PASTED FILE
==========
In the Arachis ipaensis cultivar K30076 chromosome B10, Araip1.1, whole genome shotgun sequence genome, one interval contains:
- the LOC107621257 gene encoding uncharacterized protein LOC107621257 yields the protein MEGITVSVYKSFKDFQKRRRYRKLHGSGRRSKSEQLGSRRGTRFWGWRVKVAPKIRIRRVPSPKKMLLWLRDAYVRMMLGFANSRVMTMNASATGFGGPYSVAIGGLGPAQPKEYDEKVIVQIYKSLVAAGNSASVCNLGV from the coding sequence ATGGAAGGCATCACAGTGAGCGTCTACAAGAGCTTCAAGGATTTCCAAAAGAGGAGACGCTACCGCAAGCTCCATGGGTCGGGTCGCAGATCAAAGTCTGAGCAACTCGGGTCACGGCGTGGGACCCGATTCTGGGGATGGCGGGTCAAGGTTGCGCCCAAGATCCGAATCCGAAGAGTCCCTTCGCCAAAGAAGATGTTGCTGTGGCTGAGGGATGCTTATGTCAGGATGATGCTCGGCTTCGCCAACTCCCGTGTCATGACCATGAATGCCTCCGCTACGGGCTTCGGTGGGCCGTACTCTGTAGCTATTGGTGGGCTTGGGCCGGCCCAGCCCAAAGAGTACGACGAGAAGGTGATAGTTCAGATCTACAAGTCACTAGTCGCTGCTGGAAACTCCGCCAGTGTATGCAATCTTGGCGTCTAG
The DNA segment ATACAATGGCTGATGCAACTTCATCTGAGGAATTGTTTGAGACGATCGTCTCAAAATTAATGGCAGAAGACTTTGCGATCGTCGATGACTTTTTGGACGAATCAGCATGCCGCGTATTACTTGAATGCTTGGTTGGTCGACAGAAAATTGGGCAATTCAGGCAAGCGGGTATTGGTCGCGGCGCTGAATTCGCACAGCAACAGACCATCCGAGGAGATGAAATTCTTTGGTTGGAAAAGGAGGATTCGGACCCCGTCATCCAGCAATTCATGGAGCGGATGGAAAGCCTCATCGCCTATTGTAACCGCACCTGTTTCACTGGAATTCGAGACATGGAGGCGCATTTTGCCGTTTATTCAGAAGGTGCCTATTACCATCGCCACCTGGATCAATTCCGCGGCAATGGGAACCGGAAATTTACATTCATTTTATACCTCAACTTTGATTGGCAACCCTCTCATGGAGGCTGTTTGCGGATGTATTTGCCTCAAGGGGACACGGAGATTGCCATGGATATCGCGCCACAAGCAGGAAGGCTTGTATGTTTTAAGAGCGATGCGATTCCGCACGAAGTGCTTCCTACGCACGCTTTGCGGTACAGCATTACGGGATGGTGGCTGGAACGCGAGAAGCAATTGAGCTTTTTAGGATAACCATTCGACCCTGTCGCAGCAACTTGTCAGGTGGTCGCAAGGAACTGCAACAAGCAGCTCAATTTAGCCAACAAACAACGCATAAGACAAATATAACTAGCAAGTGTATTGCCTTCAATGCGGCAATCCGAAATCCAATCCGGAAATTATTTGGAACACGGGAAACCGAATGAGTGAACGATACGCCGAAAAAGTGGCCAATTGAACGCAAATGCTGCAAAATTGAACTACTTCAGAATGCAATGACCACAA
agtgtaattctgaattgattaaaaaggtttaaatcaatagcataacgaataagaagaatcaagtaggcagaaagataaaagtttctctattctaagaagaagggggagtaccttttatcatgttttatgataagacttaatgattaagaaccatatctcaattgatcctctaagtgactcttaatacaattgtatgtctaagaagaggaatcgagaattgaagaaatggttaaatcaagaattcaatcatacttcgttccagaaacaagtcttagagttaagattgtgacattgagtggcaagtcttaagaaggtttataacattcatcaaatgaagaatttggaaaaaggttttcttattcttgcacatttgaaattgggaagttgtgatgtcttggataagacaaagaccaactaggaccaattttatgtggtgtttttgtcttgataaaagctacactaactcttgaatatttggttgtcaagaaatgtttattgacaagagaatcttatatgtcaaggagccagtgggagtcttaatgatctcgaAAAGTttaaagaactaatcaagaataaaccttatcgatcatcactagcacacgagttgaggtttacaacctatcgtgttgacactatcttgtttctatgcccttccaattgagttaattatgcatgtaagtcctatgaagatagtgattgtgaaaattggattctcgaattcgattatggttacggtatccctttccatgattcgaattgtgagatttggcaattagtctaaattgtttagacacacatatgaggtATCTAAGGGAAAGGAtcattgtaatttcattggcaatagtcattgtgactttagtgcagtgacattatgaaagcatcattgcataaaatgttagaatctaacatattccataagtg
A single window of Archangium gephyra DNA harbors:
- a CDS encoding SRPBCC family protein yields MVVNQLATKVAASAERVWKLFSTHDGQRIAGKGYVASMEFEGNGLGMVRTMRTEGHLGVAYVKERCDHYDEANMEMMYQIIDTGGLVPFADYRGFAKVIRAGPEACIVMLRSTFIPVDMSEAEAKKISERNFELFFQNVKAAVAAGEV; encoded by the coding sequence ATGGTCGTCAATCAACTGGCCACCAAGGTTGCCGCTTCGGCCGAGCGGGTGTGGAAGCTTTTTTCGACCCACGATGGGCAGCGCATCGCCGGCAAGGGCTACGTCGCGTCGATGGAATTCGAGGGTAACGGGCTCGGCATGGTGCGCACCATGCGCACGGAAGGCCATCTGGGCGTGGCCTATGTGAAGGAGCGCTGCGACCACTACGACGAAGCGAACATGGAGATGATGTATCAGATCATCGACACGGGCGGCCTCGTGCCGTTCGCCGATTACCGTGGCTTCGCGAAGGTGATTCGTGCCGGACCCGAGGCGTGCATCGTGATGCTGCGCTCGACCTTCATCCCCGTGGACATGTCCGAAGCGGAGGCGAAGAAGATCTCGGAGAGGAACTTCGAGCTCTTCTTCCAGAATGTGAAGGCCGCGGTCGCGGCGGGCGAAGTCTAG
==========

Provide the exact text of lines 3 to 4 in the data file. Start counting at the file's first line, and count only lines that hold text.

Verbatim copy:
The DNA segment ATACAATGGCTGATGCAACTTCATCTGAGGAATTGTTTGAGACGATCGTCTCAAAATTAATGGCAGAAGACTTTGCGATCGTCGATGACTTTTTGGACGAATCAGCATGCCGCGTATTACTTGAATGCTTGGTTGGTCGACAGAAAATTGGGCAATTCAGGCAAGCGGGTATTGGTCGCGGCGCTGAATTCGCACAGCAACAGACCATCCGAGGAGATGAAATTCTTTGGTTGGAAAAGGAGGATTCGGACCCCGTCATCCAGCAATTCATGGAGCGGATGGAAAGCCTCATCGCCTATTGTAACCGCACCTGTTTCACTGGAATTCGAGACATGGAGGCGCATTTTGCCGTTTATTCAGAAGGTGCCTATTACCATCGCCACCTGGATCAATTCCGCGGCAATGGGAACCGGAAATTTACATTCATTTTATACCTCAACTTTGATTGGCAACCCTCTCATGGAGGCTGTTTGCGGATGTATTTGCCTCAAGGGGACACGGAGATTGCCATGGATATCGCGCCACAAGCAGGAAGGCTTGTATGTTTTAAGAGCGATGCGATTCCGCACGAAGTGCTTCCTACGCACGCTTTGCGGTACAGCATTACGGGATGGTGGCTGGAACGCGAGAAGCAATTGAGCTTTTTAGGATAACCATTCGACCCTGTCGCAGCAACTTGTCAGGTGGTCGCAAGGAACTGCAACAAGCAGCTCAATTTAGCCAACAAACAACGCATAAGACAAATATAACTAGCAAGTGTATTGCCTTCAATGCGGCAATCCGAAATCCAATCCGGAAATTATTTGGAACACGGGAAACCGAATGAGTGAACGATACGCCGAAAAAGTGGCCAATTGAACGCAAATGCTGCAAAATTGAACTACTTCAGAATGCAATGACCACAA
agtgtaattctgaattgattaaaaaggtttaaatcaatagcataacgaataagaagaatcaagtaggcagaaagataaaagtttctctattctaagaagaagggggagtaccttttatcatgttttatgataagacttaatgattaagaaccatatctcaattgatcctctaagtgactcttaatacaattgtatgtctaagaagaggaatcgagaattgaagaaatggttaaatcaagaattcaatcatacttcgttccagaaacaagtcttagagttaagattgtgacattgagtggcaagtcttaagaaggtttataacattcatcaaatgaagaatttggaaaaaggttttcttattcttgcacatttgaaattgggaagttgtgatgtcttggataagacaaagaccaactaggaccaattttatgtggtgtttttgtcttgataaaagctacactaactcttgaatatttggttgtcaagaaatgtttattgacaagagaatcttatatgtcaaggagccagtgggagtcttaatgatctcgaAAAGTttaaagaactaatcaagaataaaccttatcgatcatcactagcacacgagttgaggtttacaacctatcgtgttgacactatcttgtttctatgcccttccaattgagttaattatgcatgtaagtcctatgaagatagtgattgtgaaaattggattctcgaattcgattatggttacggtatccctttccatgattcgaattgtgagatttggcaattagtctaaattgtttagacacacatatgaggtATCTAAGGGAAAGGAtcattgtaatttcattggcaatagtcattgtgactttagtgcagtgacattatgaaagcatcattgcataaaatgttagaatctaacatattccataagtg